Due to some combination of climate, food availability, culture, and maybe governance, China has historically been able to push its population closer to the Malthusian limit than any other region on earth. This has led to China always having massive populations and wealth, but also being prone to population collapses. It's known for dynastic cycles where ruling families united most or all of China for extended periods of growth, then fell into stagnation and collapsed during cataclysmic eras of contraction. 

This reality has encouraged Chinese culture to favor stability as a primary aim.

Confucius was a 6th century BC bureaucrat whose teachings stand as an explicit codification of how Chinese society should order itself to encourage stability. Essentially, Confucius envisioned all of society as an integrated family unit. At each level, the parents protect, foster, and teach children. To reciprocate, children honor and respect their parents. Once parents are too old to provide, they become dependents to be taken care of by their children. The multitude of obligations within this network is known as familial piety.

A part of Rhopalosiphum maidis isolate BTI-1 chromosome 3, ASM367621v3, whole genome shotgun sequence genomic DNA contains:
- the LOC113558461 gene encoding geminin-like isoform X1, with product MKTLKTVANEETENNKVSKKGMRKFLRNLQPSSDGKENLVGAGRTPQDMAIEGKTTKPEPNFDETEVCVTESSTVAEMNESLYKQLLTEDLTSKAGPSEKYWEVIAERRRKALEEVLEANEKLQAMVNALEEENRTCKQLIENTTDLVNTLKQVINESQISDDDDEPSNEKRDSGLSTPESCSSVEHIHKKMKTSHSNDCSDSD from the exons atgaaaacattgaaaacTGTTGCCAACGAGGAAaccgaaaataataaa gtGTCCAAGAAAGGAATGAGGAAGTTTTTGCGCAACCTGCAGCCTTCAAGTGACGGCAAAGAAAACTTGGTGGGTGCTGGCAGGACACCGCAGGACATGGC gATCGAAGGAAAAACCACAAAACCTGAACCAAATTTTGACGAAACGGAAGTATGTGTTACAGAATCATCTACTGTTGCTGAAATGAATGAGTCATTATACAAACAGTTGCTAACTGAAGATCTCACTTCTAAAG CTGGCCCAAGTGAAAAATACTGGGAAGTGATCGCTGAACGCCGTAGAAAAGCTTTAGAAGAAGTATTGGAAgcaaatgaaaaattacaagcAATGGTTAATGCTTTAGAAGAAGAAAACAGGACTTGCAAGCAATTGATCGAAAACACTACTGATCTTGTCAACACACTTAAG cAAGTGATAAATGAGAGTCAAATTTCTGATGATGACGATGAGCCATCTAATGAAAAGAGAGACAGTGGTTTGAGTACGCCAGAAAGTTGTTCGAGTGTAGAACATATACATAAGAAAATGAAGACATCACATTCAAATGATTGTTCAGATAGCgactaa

Purely on the family-level, Confucius’s model is not too different from what we might find anywhere else in the world. But he introduces two major innovations to the formula.

First, there is an extraordinarily strong assumption of obligation in the family. Families are the fundamental societal unit in China, not individuals. All (normal) individuals are ultimately loyal to their parents above all else, including their children and siblings, and especially over their spouses. From the moment an individual is born, until the moment his last parent dies, he is expected to be in their service.